Hello my sweet 0

Posted on 5, February 2018

in Category Tips


Hello my sweet/tips Valentine’s Day is almost here, time for more chocolate and candy. We have some sweet information about sugar. We are becoming more mindful about the types and sources of sugar in their diet. Let’s explore some common types of sugar used today.

 

 

 

White Sugar

Table sugar, or granulated sugar is the most common type of sugar used in home baked recipes. There are various crystal sizes of white sugar that provides a functional characteristic. For example, “fine” or “regular” sugar is used for traditional baking, while “superfine” sugars are ideal for delicate baked goods such as meringue or to mix in cocktails. One teaspoon of granulated sugar contains 4 grams of carbohydrates/sugar and 16 calories.

 

Brown Sugar

Brown sugar is raw sugar that has been coated in molasses syrup. The dark and light variations of brown sugar refer to the color and the amount of remaining molasses. Dark brown sugar has a stronger molasses flavor than light brown sugar. The calorie profile of brown sugar is similar to white sugar.

 

Evaporated Cane Juice

Cane Juice is produced from milled sugar cane. The filtered juice from the milling process is then evaporated into syrup, then crystallized and cured. One teaspoon of evaporated cane juice contains 4 grams carbohydrates/sugar and 15 calories.

 

Coconut Palm Sugar

Derived from the sap of the coconut tree, coconut palm sugar is a newer sugar substitute. Coconut palm sugar has a nutritional profile similar to sugar with 15 calories and 4 grams of carbohydrates/sugar per teaspoon.

 

Honey

Pure honey contains a combination of fructose and sucrose, which is similar to table sugar. Though most honeys contain a higher percentage of fructose. With a sweeter taste than sugar, honey may be used in smaller amounts in some recipes, thus lowering the sugar content. Honey contains 20 calories and 5 grams carbohydrates/sugar per teaspoon.

 

Maple Syrup

Pure maple syrup is harvested from a variety of maple trees and is minimally processed while the tree sap is boiled to concentrate the sugars into a syrup consistency. Pure maple syrup contains 17 calories and 5 grams of carbohydrates/sugar per teaspoon. Other commercially available syrups have a similar nutrition profile.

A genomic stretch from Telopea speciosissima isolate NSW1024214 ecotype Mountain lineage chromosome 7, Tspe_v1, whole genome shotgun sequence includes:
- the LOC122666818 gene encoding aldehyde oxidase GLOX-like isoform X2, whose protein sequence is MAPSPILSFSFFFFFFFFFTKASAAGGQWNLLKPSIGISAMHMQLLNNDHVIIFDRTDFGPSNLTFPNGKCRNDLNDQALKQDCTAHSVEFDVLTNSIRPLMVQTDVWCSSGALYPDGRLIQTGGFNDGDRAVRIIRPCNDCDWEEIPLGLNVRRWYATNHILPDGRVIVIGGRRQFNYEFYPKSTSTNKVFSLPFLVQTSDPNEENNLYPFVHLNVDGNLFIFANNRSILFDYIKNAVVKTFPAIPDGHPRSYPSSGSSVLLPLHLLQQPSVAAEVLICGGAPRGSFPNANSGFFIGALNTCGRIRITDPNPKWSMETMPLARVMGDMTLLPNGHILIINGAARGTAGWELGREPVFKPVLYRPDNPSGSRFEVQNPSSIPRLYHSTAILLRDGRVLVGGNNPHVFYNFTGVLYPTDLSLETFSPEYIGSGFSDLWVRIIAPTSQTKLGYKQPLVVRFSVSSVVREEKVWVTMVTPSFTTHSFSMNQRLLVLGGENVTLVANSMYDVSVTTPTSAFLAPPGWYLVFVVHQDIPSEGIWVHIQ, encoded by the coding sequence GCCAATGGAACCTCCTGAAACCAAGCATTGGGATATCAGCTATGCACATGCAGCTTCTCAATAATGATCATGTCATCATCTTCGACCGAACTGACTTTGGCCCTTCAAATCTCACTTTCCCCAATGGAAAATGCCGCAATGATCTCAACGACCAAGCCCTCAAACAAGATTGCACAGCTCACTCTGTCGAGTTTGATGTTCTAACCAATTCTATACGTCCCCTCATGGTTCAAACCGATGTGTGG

Dates

Dates are a fruit and when dried, can serve as a natural whole food sweetener that lends a caramel-like sweetness to recipes. There is a little more than 0.5 grams of fiber in one date. One date contains 20 calories, 5 grams carbohydrates and 4.5 grams sugar.

 

Sugar Substitutes

Artificial sweeteners, nonnutritive sweeteners, sugar alcohols, there are a variety of names to describe numerous low-calorie and no-calorie sweeteners. There are seven sugar substitutes that have been approved for use in the United States including aspartame, sucralose, neotame, acesulfame potassium, saccharin and advantame. These sugar substitutes contain 0 calories.

 

Stevia

Extracted from the stevia rebaudiana plant, the sugar alternative stevia is growing in popularity. Stevia is calorie-free and 200 times sweeter than sugar. Though it can be used in baking, since it is so much sweeter than sugar, it cannot serve as a direct one-for-one substitute. Stevia contains approximately 1 calorie per Tablespoon.

 

Glycemic Index Explained

The glycemic index (GI) is a ranking of carbohydrates on a scale from 0 to 100 according to the extent to which they raise blood sugar levels after eating. Theoretically, high GI foods are digested and absorbed rapidly and have a significant effect on blood sugar levels. Lower GI foods (less than 55) are typically absorbed more slowly and produce less of an effect on blood sugar levels. The GI scale can be used as a guide to make more informed decisions about sugars and sweeteners. The GI scale, however, does not account for individual reactions, which can be significant. Using the GI is a good starting point for considering which foods and beverages may an increased blood glucose response.

 

The glycemic index has fallen out of favor as a predictive scale for the type of blood sugar response of foods. This is because there are so many confounding factors that affect an individual’s blood sugar response. These factors include fiber content of a food, whether it was eaten in isolation or with other nutrients, such as protein and fat, which would slow absorption.

 

Glycemic Index Values

Sugar (Glucose) 100

Maple Syrup 54

Honey 50

Dates 42

Coconut Palm Sugar 35

Fructose 25

Agave 15

Sugar Alcohols i.e. sorbitol, xylitol, (2-5)

Artificial Sweeteners i.e. saccharin, aspartame 0

Stevia 0